Friday, November 1, 2013

Failed $4.4 billion bid for Nortel patents comes back to haunt Google and friends on Halloween

Almost two and a half years ago, Google lost the Nortel patents auction to a consortium of six industry leaders (Apple, BlackBerry, EMC, Ericsson, Microsoft, Sony) who just wanted to clear the market before anyone would abuse Nortel's patents, particularly its 4G/LTE patents, the way Google's Motorola Mobility still tries to abuse its standard-essential patents. The price for preventing abuse was $4.5 billion, several times what analysts expected before the auction. Google had won a "stalking-horse" bid, which was not the real game, with a $900 million bid. It famously bid pi billion dollars and other multiples of mathematical constants, showing a strange sense of humor with shareholders' money. Its highest bid, as is now documented in a publicly-accessible court filing, was $4.4 billion -- then it dropped out, Rockstar won, and Google later, in panic mode, wasted $12.5 billion on the acquisition of Motorola Mobility, over whose patents Google currently has precisely zero (you know, the number that looks like the letter O) enforceable injunctions in place against its rivals on a worldwide basis and whose video codec and WiFi patents entitle it to less than $2 million a year in royalties from Microsoft.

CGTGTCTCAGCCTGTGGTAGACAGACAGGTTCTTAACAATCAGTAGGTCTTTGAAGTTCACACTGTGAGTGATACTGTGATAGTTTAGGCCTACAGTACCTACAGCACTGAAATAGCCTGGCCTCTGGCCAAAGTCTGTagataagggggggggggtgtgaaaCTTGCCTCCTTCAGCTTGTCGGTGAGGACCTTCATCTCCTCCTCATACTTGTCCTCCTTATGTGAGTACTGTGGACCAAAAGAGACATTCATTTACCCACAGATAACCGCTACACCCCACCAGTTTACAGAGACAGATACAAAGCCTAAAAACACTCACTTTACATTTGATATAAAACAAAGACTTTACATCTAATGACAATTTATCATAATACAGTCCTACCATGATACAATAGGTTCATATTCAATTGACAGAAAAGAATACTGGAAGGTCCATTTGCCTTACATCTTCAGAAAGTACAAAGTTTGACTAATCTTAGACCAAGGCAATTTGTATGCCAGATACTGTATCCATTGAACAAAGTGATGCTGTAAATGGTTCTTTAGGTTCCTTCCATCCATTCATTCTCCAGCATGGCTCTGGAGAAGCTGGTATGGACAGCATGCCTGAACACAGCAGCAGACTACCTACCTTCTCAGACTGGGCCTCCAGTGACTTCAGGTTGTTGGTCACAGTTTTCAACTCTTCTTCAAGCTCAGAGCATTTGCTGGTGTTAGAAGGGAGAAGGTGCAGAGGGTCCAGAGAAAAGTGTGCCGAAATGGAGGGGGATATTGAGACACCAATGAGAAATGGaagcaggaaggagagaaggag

Fast forward to Halloween 2013. Apparently the Rockstar Consortium's efforts to subsequently negotiate patent license deals with Google and the wider Android ecosystem have been unsuccessful because at least eight Rockstar lawsuits were filed in the Eastern District of Texas: separate actions against Google, Samsung, Huawei, ZTE, LG, HTC, Pantech, and ASUSTeK. I don't know what happened in those negotiations, but maybe Google was a sore loser and tried to defy logic. The simple logic here is, in my view, that if you bid $4.4 billion for a patent portfolio (just not enough to win the auction), you can hardly dispute later that the patent portfolio in question is a treasure trove. And if you want to license a treasure trove, it costs you more than licensing something of little value such as some Motorola patents covering pre-World-War-II-style interlaced video and minor WiFi features. You can't just bid $4.4 billion -- thereby validating the portfolio in the commercially most meaningful way -- and later refuse to pay a significant amount for a license. This is, figuratively speaking, a case of venire contra factum proprium. No jury, whether in East Texas or elsewhere, is going to buy that.

No one can assert thousands of patents at the same time. Rockstar has now made its initial picks, and it presumably thought very carefully about which patents would likely give it leverage in litigation. It has apparently taken its time and tried hard to resolve the issue through licensing rather than litigation. But litigation turned out inevitable, and it surely prepared for that scenario, too. That's the nature of patent licensing.